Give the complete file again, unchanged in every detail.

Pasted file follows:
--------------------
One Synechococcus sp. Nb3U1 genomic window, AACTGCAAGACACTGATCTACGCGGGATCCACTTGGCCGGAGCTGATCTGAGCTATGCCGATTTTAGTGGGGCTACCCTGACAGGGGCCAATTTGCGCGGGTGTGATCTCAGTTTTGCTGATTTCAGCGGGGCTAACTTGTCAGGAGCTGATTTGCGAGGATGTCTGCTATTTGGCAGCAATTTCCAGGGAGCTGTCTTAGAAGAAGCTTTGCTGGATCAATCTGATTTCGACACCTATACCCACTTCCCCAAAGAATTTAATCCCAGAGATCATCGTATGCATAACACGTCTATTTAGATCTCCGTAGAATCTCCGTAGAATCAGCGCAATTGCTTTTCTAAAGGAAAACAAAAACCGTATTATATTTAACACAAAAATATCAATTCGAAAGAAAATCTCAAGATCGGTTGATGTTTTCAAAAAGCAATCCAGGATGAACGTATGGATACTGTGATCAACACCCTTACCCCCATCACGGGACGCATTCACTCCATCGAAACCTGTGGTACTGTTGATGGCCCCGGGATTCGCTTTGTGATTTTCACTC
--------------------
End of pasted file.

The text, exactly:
One Synechococcus sp. Nb3U1 genomic window, AACTGCAAGACACTGATCTACGCGGGATCCACTTGGCCGGAGCTGATCTGAGCTATGCCGATTTTAGTGGGGCTACCCTGACAGGGGCCAATTTGCGCGGGTGTGATCTCAGTTTTGCTGATTTCAGCGGGGCTAACTTGTCAGGAGCTGATTTGCGAGGATGTCTGCTATTTGGCAGCAATTTCCAGGGAGCTGTCTTAGAAGAAGCTTTGCTGGATCAATCTGATTTCGACACCTATACCCACTTCCCCAAAGAATTTAATCCCAGAGATCATCGTATGCATAACACGTCTATTTAGATCTCCGTAGAATCTCCGTAGAATCAGCGCAATTGCTTTTCTAAAGGAAAACAAAAACCGTATTATATTTAACACAAAAATATCAATTCGAAAGAAAATCTCAAGATCGGTTGATGTTTTCAAAAAGCAATCCAGGATGAACGTATGGATACTGTGATCAACACCCTTACCCCCATCACGGGACGCATTCACTCCATCGAAACCTGTGGTACTGTTGATGGCCCCGGGATTCGCTTTGTGATTTTCACTC